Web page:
21 CRF 312.60
An investigator is responsible for ensuring that an investigation is conducted according to the signed investigator statement, the investigational plan, and applicable regulations; for protecting the rights, safety, and welfare of subjects under the investigator’s care; and for the control of drugs under investigation. An investigator shall, in accordance with the provisions of part 50 of this chapter, obtain the informed consent of each human subject to whom the drug is administered, except as provided in 50.23 or 50.24 of this chapter
21 CRF 812.100
An investigator is responsible for ensuring that an investigation is conducted according to the signed agreement, the investigational plan and applicable FDA regulations, for protecting the rights, safety, and welfare of subjects under the investigator’s care, and for the control of devices under investigation. An investigator also is responsible for ensuring that informed consent is obtained in accordance with part 50 of this chapter. Additional responsibilities of investigators are described in subpart G.
Eligible to serve as the PI
NOT eligible to server as the PI
Compounds are extracted from natural substances or synthesized in the lab and analyzed for therapeutic value
Pharmacodynamics: the observed effect resulting from a certain drug concentration
Pharmacokinetics: Describes the drug concentration-time courses in body fluids resulting from administration of a certain drug dose
Toxicology: Tests the toxicological effects of an agent, including carcinogenicity
Animal Studies: Common animal models for studying compound safety and efficacy include mice, rats, pigs, dogs, and monkeys
Objectives should be clearly stated as a hypothesis to be tested
Sufficient background information should be included so that the rationale for the study is clear
Patient Eligibility Criteria
Inclusion and Exclusion criteria should be explicitly stated
Information should include product description, storage requirements, stability, route of administration, and toxicity information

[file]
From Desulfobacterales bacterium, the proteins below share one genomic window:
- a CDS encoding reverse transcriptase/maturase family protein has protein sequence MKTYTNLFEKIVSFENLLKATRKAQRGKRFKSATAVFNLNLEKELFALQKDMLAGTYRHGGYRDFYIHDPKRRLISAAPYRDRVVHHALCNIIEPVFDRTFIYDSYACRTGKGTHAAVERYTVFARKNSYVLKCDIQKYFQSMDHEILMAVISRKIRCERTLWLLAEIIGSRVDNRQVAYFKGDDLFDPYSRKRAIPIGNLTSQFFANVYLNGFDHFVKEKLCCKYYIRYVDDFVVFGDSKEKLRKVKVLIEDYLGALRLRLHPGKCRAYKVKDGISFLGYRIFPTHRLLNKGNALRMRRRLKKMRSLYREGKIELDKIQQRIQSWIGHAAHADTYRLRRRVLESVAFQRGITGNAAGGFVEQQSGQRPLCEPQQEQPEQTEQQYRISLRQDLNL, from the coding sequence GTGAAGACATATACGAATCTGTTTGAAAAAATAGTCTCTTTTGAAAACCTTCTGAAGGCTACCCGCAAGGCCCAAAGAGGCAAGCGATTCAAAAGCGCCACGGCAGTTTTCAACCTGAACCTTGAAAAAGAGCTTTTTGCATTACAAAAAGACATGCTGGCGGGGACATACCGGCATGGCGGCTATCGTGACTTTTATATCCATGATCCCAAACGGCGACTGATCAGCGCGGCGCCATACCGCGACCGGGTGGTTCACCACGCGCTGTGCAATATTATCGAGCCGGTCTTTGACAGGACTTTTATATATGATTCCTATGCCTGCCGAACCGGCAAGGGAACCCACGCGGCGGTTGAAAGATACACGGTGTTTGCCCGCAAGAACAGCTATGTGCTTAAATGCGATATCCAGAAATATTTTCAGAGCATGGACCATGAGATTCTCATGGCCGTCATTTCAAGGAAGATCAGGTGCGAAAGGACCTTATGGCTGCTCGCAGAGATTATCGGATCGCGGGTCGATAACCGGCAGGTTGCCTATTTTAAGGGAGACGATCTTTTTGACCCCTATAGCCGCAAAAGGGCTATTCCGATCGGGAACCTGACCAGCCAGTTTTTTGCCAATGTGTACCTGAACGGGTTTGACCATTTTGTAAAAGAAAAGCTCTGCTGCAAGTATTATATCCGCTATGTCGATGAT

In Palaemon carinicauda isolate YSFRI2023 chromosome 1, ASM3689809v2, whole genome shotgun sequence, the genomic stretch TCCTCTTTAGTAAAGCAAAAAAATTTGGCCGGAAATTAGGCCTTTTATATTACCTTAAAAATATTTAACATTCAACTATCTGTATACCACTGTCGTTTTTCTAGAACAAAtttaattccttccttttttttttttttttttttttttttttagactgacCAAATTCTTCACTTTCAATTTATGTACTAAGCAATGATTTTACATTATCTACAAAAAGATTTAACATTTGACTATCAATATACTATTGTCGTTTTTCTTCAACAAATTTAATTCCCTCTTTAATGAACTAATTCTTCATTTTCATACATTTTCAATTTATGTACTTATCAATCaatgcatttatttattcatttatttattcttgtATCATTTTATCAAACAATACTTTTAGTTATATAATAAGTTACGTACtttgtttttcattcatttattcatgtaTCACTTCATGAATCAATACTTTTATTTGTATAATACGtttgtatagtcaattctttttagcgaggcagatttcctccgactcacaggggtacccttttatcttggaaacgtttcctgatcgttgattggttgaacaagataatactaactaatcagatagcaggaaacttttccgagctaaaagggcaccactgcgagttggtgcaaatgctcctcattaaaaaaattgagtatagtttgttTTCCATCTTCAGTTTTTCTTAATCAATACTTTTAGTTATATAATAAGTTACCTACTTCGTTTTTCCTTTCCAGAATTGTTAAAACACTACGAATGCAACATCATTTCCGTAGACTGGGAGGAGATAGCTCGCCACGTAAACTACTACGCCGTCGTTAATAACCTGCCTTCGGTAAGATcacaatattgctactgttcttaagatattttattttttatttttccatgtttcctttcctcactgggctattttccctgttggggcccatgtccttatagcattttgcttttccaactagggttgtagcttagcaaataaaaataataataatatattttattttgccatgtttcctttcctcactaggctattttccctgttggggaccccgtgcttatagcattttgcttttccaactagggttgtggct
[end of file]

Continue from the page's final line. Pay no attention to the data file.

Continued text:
Clinical Trial Blinding
Human behavior is influenced by what we know or believe. In research there is a particular risk of expectation influencing findings, most obviously when there is some subjectivity in assessment, leading to biased results. Blinding (sometimes called masking) is used to try to eliminate such bias.
Double blind: usually refers to keeping study participants, those involved with their management, and those collecting and analyzing clinical data unaware of the assigned treatment, so that they should not be influenced by that knowledge.
Double-Dummy: two active compounds, blinding is possible using this method. For example, if we want to compare two medicines, one presented as green tablets and one as pink capsules, we could also supply green placebo tablets and pink placebo capsules so that both groups of patients would take one green tablet and one pink capsule.
Single blind trials: (where either only the investigator or only the patient is blind to the allocation) are sometimes unavoidable.•Open (non-blind) trials. In trials of different styles of patient management, surgical procedures, or alternative therapies, full blinding is often impossible.
The FDA considers blinded clinical trials ethical if they meet the following criteria:
IND Submission Contents
When to Submit an IND